It's been a few years but we used to leave the TurboKool on all day in my Lance camper while we were out on Apache Lake and my water supply was a 3 gallon bug sprayer, it never went dry as long as we were sitting still. If we were driving it used a lot more which I suspect was splash, or forced air coming in I don't know which, I just know that sitting still was amazingly efficient. Keep in mind an evaporative cooler will use more water in dryer air as the water evaporates faster which is where you get the cooling. The air at Apache Lake was dry desert air most likely single digit humidity.
__________________
Brian
ITSNO60 is offline   Reply With Quote
Old 06-02-2021, 11:22 AM   #12
2 Rivet Member
 
1971 23' Safari
Windsor , South Carolina
Join Date: Feb 2016
Posts: 51
Quote:
Originally Posted by uncle_bob View Post
Hi

Part of this will always get around to "what would you pay?". I suspect a limited number of folks would pay 10X to hit 20. Making a business around those 8 to 10 people likely isn't going to work. Toss in a non-standard ( = much larger) size and weight, the cost of the unit may only be a fraction of what's needed to install it.

If you look at what people buy, the RV market is very much cost driven. Finding "upgrade" anything for an RV is problematic. The market is simply to small.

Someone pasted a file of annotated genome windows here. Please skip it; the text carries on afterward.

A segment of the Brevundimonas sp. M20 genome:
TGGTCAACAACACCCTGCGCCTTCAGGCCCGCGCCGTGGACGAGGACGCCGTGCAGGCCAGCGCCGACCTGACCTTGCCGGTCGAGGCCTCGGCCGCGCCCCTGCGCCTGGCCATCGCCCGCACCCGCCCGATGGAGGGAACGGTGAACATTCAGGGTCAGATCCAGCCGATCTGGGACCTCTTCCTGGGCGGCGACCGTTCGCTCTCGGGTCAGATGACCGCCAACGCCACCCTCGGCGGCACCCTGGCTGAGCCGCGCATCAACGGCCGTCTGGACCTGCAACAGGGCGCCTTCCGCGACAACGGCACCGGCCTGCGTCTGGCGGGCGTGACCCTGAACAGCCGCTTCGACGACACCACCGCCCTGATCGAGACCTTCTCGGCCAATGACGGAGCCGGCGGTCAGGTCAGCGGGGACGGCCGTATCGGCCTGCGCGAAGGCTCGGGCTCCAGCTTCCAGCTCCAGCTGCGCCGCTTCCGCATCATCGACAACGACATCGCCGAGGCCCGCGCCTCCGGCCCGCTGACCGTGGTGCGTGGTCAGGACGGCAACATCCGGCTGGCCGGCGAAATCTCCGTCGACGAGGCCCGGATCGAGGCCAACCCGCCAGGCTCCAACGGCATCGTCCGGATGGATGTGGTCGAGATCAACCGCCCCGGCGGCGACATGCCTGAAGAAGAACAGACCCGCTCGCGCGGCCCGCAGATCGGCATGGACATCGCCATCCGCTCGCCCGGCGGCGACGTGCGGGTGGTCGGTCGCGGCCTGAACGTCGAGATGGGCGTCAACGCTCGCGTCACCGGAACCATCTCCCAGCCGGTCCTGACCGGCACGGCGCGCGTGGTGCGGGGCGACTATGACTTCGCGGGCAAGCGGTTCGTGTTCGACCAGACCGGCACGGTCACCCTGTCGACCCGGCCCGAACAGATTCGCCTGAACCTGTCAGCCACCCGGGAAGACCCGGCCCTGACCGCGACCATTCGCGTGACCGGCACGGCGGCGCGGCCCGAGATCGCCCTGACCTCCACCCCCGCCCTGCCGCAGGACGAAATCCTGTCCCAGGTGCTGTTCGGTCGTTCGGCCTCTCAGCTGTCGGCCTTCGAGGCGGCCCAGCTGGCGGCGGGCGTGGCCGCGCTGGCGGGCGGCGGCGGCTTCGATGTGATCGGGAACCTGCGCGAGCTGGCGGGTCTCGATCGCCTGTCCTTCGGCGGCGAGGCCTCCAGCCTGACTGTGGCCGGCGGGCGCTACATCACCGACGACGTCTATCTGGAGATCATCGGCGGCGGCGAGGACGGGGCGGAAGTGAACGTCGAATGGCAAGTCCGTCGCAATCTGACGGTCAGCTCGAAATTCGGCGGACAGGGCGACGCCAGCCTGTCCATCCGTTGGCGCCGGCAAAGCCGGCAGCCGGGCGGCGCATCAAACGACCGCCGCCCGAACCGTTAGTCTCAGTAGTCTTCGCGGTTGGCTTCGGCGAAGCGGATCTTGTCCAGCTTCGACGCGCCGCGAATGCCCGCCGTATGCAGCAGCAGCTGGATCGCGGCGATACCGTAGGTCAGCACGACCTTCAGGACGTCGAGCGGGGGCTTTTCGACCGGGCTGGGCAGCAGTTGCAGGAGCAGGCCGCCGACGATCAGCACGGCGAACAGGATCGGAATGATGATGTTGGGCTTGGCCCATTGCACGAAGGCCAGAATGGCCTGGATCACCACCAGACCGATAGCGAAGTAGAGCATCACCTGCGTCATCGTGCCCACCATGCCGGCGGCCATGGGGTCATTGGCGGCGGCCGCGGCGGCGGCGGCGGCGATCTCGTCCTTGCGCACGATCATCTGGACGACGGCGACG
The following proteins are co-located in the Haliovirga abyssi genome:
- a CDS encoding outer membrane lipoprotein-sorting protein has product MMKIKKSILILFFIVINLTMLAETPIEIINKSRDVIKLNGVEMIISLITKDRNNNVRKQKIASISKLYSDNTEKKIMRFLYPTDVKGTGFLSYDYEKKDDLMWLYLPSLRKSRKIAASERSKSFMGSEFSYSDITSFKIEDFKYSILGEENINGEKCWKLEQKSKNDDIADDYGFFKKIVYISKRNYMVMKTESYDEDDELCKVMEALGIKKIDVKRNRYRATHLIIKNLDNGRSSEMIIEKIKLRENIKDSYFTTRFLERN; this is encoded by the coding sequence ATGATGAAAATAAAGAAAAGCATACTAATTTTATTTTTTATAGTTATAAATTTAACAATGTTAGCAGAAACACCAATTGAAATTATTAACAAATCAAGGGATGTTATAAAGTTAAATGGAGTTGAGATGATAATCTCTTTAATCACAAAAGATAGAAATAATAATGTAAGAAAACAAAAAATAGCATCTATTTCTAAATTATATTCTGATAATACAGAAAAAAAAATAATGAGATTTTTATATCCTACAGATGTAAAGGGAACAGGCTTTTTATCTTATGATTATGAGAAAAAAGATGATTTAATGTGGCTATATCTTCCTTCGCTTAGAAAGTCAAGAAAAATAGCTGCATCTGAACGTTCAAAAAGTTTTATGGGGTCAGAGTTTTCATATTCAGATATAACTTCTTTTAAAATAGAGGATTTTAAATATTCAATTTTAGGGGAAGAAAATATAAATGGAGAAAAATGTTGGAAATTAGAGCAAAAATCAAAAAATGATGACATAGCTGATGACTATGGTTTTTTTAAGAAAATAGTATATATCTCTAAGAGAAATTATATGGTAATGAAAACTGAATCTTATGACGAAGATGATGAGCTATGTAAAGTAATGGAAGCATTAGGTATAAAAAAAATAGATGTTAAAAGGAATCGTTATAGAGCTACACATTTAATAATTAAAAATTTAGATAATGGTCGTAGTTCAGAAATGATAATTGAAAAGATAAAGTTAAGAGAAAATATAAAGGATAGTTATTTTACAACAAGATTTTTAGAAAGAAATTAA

Bob
Hi Bob
I thought much the same thing initially but have since learned I was wrong regarding the pricing and weight issues. It definitely is a larger opening for a mini split ceiling cassette (23 x 23 versus 15 x 15) but this can easily be spec’d out during the build. And I think that one outdoor compressor unit can run two interior air handlers, even bringing the overall weight down further. Check out these specs I quickly looked up:

LG mini split. Cool and heat
97 lb total weight (both pieces included)
Approximately $900.00 - 1000
44 db max interior level
12k btu. 19 seer

Atwood 15k btu w/ heat pump
88 lb total weight
Approximately $1500 - $1600
66 db max interior level
Unknown SEER

Coleman Mach 8 w/ heater
90 lbs (one site says 109lbs)
Approximately $1100
13.5k btu. Unknown SEER
Cannot find published DB

My thoughts are that the industry would profit greatly with the use of a mini split unit versus the older style ac. Much more efficient and quieter to boot. Now that is music to my ears!

Sometimes I think it is just a ‘fear of the unknown’ for the manufacturers that drives them to continue with the ‘if it’s not broke’ attitude. Hopefully we’ll see some change here soon.

Ted
MTDSilver71 is offline   Reply With Quote
Old 06-02-2021, 11:48 AM   #13
Half a Rivet Short
 
2017 30' Classic
Carlisle , Pennsylvania
Join Date: May 2017
Posts: 10,564
Quote:
Originally Posted by MTDSilver71 View Post
Hi Bob
I thought much the same thing initially but have since learned I was wrong regarding the pricing and weight issues. It definitely is a larger opening for a mini split ceiling cassette (23 x 23 versus 15 x 15) but this can easily be spec’d out during the build. And I think that one outdoor compressor unit can run two interior air handlers, even bringing the overall weight down further. Check out these specs I quickly looked up:

LG mini split. Cool and heat